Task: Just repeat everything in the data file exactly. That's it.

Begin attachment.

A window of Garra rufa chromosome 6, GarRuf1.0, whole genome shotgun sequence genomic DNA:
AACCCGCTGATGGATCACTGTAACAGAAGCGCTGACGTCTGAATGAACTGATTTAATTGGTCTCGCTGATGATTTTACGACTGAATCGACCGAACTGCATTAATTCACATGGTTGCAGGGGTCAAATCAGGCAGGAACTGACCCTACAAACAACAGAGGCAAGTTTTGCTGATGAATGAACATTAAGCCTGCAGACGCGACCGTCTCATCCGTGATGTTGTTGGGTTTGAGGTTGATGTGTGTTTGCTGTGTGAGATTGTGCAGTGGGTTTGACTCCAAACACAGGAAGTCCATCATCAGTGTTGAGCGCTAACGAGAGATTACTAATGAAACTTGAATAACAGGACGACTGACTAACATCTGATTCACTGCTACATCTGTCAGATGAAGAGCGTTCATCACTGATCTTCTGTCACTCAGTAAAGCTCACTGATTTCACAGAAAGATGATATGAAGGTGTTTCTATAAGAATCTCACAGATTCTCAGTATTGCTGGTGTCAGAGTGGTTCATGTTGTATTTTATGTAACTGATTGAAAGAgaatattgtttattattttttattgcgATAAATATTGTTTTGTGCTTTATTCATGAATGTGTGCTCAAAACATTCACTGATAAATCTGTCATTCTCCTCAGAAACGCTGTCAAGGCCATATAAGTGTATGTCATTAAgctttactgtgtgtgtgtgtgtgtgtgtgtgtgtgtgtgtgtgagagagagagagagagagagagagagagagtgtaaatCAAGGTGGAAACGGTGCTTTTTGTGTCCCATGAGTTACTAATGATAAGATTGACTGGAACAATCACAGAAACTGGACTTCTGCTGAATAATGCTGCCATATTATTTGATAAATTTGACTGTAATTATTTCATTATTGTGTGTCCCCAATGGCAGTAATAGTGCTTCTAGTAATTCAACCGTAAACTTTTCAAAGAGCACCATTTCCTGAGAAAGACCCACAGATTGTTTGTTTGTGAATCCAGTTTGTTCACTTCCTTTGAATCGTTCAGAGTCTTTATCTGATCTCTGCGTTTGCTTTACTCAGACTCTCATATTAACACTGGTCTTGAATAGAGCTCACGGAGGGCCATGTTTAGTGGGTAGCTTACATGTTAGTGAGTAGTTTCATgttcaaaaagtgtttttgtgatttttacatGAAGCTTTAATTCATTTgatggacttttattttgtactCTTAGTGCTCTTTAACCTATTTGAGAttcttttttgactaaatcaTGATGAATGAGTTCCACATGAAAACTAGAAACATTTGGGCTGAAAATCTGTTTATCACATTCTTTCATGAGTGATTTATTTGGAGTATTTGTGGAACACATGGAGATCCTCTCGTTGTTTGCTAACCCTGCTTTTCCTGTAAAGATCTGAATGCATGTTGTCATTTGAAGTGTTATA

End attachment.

A window of Garra rufa chromosome 6, GarRuf1.0, whole genome shotgun sequence genomic DNA:
AACCCGCTGATGGATCACTGTAACAGAAGCGCTGACGTCTGAATGAACTGATTTAATTGGTCTCGCTGATGATTTTACGACTGAATCGACCGAACTGCATTAATTCACATGGTTGCAGGGGTCAAATCAGGCAGGAACTGACCCTACAAACAACAGAGGCAAGTTTTGCTGATGAATGAACATTAAGCCTGCAGACGCGACCGTCTCATCCGTGATGTTGTTGGGTTTGAGGTTGATGTGTGTTTGCTGTGTGAGATTGTGCAGTGGGTTTGACTCCAAACACAGGAAGTCCATCATCAGTGTTGAGCGCTAACGAGAGATTACTAATGAAACTTGAATAACAGGACGACTGACTAACATCTGATTCACTGCTACATCTGTCAGATGAAGAGCGTTCATCACTGATCTTCTGTCACTCAGTAAAGCTCACTGATTTCACAGAAAGATGATATGAAGGTGTTTCTATAAGAATCTCACAGATTCTCAGTATTGCTGGTGTCAGAGTGGTTCATGTTGTATTTTATGTAACTGATTGAAAGAgaatattgtttattattttttattgcgATAAATATTGTTTTGTGCTTTATTCATGAATGTGTGCTCAAAACATTCACTGATAAATCTGTCATTCTCCTCAGAAACGCTGTCAAGGCCATATAAGTGTATGTCATTAAgctttactgtgtgtgtgtgtgtgtgtgtgtgtgtgtgtgtgtgagagagagagagagagagagagagagagagtgtaaatCAAGGTGGAAACGGTGCTTTTTGTGTCCCATGAGTTACTAATGATAAGATTGACTGGAACAATCACAGAAACTGGACTTCTGCTGAATAATGCTGCCATATTATTTGATAAATTTGACTGTAATTATTTCATTATTGTGTGTCCCCAATGGCAGTAATAGTGCTTCTAGTAATTCAACCGTAAACTTTTCAAAGAGCACCATTTCCTGAGAAAGACCCACAGATTGTTTGTTTGTGAATCCAGTTTGTTCACTTCCTTTGAATCGTTCAGAGTCTTTATCTGATCTCTGCGTTTGCTTTACTCAGACTCTCATATTAACACTGGTCTTGAATAGAGCTCACGGAGGGCCATGTTTAGTGGGTAGCTTACATGTTAGTGAGTAGTTTCATgttcaaaaagtgtttttgtgatttttacatGAAGCTTTAATTCATTTgatggacttttattttgtactCTTAGTGCTCTTTAACCTATTTGAGAttcttttttgactaaatcaTGATGAATGAGTTCCACATGAAAACTAGAAACATTTGGGCTGAAAATCTGTTTATCACATTCTTTCATGAGTGATTTATTTGGAGTATTTGTGGAACACATGGAGATCCTCTCGTTGTTTGCTAACCCTGCTTTTCCTGTAAAGATCTGAATGCATGTTGTCATTTGAAGTGTTATA